The model is intended to go with my Pax Bochemannica collection and you can see three of the Boche Halflings in these images. I have my own back-story to my particular group of Halflings, which relate to a group of 'down-at-heel' Boche lead by one Del Boy Trotter. Del Boy's Hovel is festooned with 'knocked-off Gear' and various 'items for sale'.

I couldn't resist the SALE sign.

You can also see the Trotter's totem stuck into the thatch; a Bronze Boar, which makes it clear that Trotter's is open for business.


I hope that you enjoy this bit of fun.


Saturday, 9 May 2015

My Latest Toy!

For the last couple of years I have been talking about buying a bike to ride back and forth to work and at long last I have finally gotten around to it.....

I don't need a racer or a mountain bike as I can take a scenic route to work that is mainly cycle paths and through the main park, there is even a short stint alongside Droitwich Canal.

I chose a folding bicycle with gears very similar to a bike that I had as a young boy as this means that I can, if I need to, have Sue pick me up in the car.

This is the first brand new bike I have owned since I was a teenager (as I have tended to make-do with secondhand or hand-me-downs) and I have very much enjoyed 'getting back into the saddle'.

It has the added benefit of helping to keep me fit!


Thursday, 7 May 2015

Building a Galleon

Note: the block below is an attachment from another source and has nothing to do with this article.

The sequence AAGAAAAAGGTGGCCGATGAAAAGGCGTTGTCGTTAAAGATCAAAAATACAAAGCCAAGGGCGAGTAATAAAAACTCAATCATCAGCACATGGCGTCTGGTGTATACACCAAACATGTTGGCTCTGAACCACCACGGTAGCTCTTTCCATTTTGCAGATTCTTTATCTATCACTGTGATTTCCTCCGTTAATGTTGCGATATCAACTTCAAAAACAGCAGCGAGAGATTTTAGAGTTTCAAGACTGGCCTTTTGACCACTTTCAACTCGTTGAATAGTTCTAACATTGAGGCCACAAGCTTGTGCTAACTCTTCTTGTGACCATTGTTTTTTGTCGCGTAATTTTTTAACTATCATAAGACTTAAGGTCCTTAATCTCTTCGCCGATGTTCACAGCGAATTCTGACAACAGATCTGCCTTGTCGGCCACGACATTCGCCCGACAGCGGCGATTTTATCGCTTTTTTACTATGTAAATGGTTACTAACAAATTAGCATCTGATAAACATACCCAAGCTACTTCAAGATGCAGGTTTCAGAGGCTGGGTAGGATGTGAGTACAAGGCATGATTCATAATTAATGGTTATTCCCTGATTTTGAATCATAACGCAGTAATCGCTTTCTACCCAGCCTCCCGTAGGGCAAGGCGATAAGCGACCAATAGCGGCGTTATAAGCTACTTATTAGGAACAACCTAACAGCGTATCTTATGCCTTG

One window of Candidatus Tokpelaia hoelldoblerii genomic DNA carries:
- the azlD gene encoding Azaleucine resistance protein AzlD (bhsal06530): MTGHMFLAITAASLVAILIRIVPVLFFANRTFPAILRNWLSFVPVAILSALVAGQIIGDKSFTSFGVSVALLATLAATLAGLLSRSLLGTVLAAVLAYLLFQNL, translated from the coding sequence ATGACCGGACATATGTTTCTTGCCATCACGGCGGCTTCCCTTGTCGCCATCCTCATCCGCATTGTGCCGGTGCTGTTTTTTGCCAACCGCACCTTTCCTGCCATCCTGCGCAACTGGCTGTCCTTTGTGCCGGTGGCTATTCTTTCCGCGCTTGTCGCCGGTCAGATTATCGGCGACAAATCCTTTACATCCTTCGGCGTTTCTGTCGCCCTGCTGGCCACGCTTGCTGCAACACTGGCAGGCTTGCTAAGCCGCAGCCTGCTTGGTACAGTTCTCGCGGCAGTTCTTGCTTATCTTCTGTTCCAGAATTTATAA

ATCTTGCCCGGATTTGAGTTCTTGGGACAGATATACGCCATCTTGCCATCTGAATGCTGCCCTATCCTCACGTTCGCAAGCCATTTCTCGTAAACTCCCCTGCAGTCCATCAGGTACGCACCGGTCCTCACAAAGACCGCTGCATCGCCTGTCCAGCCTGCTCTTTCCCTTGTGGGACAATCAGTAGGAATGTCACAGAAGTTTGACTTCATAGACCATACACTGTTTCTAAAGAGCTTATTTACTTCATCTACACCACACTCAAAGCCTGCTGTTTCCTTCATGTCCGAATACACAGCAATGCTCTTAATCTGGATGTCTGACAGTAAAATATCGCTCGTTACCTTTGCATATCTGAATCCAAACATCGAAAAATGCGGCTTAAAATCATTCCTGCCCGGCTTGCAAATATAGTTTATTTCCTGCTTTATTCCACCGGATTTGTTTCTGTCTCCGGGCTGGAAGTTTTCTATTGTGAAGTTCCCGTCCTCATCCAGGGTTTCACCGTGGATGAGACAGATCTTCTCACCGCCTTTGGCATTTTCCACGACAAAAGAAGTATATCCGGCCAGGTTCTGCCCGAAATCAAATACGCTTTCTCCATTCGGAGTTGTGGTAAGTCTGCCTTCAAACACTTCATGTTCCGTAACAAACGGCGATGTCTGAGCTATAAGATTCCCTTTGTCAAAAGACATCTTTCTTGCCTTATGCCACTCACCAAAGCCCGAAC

Sue and I visited the VE Celebrations in Evesham on Bank Holiday Monday, a celebration and Vintage Fayre which had out-door entertainers and street activities based around the old Black and White Bank at the top of the main street. We had a great day out listening to the music, browsing Vintage and Antique stalls and seeing a whole host of vintage vehicles.

My only purchase on the day was this book- Building  a Galleon - A Modelcraft "Planbook" written by H. S. Coleman and illustrated by L. V. Price. The cost - just £3.00.

The card-back book contains both black and white drawings and photographs of completed models plus four 20" x 30" double-sided paper sheets of plans and instructions to build a model of The Golden Hind.

Here is a taster of the contents and plans.

I couldn't find a published date, but I do know that the book was published by; Modelcraft Ltd, 77 Grosvenor Road London SW3 Price; Twelve Shillings and Sixpence (Seventy-Two and a half pence.)